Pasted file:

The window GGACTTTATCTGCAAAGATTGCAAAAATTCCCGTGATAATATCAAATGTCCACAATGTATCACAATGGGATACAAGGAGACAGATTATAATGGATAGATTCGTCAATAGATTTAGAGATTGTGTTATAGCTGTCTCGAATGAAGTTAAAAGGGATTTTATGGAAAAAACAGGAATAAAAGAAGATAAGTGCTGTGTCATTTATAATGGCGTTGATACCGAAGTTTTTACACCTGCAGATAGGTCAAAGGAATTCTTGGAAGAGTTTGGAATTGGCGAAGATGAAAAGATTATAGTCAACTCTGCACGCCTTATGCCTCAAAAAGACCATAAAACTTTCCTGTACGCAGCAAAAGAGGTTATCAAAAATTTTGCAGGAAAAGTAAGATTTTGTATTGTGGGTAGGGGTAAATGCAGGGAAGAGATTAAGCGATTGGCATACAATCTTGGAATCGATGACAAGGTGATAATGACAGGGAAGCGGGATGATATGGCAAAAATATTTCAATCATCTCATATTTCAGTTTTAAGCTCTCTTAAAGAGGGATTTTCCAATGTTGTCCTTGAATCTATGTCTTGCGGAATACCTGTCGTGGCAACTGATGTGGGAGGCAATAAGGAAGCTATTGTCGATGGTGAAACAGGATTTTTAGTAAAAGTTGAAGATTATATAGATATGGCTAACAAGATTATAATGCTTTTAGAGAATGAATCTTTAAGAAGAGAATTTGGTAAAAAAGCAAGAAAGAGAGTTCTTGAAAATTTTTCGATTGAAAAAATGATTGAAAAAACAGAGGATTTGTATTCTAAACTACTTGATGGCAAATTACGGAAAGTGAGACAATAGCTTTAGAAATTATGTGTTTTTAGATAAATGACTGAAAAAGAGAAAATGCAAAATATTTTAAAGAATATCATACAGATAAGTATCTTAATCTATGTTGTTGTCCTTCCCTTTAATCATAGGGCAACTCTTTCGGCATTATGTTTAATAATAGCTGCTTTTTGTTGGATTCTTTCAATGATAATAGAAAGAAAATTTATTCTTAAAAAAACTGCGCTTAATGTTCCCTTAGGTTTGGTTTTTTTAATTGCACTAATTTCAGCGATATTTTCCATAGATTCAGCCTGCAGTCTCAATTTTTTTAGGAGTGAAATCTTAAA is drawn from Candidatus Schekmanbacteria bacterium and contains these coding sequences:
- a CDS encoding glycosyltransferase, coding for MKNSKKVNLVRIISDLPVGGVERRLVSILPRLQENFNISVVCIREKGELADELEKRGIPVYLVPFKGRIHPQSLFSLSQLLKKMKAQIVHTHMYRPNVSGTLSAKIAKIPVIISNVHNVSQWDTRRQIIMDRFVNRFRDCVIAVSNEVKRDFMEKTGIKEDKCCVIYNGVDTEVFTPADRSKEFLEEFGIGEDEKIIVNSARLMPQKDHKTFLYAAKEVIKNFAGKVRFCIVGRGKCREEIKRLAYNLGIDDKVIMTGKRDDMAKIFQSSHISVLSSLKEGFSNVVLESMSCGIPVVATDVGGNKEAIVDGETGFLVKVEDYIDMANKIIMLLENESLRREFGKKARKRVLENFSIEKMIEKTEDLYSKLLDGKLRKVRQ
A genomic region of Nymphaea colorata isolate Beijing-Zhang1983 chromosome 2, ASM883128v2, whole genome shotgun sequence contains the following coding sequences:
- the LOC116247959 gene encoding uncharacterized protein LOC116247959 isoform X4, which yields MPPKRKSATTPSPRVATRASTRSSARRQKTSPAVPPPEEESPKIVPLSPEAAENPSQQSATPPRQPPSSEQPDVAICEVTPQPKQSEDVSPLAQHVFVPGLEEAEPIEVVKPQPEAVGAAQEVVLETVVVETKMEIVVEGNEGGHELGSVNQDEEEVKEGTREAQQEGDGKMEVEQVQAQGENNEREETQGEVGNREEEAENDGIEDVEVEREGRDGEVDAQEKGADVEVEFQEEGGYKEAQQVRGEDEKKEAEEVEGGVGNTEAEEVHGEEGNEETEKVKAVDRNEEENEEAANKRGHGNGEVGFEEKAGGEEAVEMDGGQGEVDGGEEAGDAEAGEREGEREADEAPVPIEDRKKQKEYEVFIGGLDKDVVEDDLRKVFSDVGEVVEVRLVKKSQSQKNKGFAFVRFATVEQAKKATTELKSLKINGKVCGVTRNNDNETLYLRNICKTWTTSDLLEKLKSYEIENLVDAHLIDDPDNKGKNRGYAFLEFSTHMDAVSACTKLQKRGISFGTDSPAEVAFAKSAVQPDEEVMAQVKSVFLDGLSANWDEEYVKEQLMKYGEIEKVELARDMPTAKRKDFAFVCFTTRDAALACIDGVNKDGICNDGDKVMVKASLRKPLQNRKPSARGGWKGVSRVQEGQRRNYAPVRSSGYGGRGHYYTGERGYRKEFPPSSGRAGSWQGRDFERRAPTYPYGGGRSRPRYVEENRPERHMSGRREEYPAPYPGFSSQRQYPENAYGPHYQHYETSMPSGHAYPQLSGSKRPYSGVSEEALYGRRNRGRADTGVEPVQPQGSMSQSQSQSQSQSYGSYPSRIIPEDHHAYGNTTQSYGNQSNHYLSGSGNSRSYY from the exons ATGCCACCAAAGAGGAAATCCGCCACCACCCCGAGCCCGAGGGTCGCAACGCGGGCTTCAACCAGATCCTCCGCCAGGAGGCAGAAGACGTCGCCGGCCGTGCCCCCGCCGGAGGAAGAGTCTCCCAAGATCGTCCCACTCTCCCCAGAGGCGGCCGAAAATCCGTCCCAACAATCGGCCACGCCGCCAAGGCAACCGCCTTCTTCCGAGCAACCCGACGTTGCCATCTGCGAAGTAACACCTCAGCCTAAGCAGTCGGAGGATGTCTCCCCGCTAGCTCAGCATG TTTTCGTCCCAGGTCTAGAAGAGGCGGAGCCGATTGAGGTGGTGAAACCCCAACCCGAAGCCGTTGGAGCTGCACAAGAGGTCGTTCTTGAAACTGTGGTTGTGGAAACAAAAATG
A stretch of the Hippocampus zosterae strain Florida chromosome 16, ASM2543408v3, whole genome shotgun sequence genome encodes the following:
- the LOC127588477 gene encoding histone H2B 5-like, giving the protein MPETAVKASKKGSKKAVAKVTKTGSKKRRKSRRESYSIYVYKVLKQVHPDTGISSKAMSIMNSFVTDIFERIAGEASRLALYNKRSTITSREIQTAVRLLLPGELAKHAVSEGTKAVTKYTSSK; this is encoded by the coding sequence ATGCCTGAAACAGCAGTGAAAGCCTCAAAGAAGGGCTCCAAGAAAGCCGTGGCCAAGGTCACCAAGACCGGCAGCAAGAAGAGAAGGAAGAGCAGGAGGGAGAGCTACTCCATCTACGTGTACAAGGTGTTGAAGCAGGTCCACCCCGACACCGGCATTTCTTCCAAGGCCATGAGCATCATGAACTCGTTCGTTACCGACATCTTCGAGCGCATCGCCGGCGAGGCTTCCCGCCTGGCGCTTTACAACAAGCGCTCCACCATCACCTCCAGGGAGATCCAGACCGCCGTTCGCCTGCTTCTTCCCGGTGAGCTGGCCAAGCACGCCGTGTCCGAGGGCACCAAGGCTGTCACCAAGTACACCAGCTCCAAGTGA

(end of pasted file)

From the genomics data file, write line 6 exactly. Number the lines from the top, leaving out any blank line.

- the LOC127588477 gene encoding histone H2B 5-like, giving the protein MPETAVKASKKGSKKAVAKVTKTGSKKRRKSRRESYSIYVYKVLKQVHPDTGISSKAMSIMNSFVTDIFERIAGEASRLALYNKRSTITSREIQTAVRLLLPGELAKHAVSEGTKAVTKYTSSK; this is encoded by the coding sequence ATGCCTGAAACAGCAGTGAAAGCCTCAAAGAAGGGCTCCAAGAAAGCCGTGGCCAAGGTCACCAAGACCGGCAGCAAGAAGAGAAGGAAGAGCAGGAGGGAGAGCTACTCCATCTACGTGTACAAGGTGTTGAAGCAGGTCCACCCCGACACCGGCATTTCTTCCAAGGCCATGAGCATCATGAACTCGTTCGTTACCGACATCTTCGAGCGCATCGCCGGCGAGGCTTCCCGCCTGGCGCTTTACAACAAGCGCTCCACCATCACCTCCAGGGAGATCCAGACCGCCGTTCGCCTGCTTCTTCCCGGTGAGCTGGCCAAGCACGCCGTGTCCGAGGGCACCAAGGCTGTCACCAAGTACACCAGCTCCAAGTGA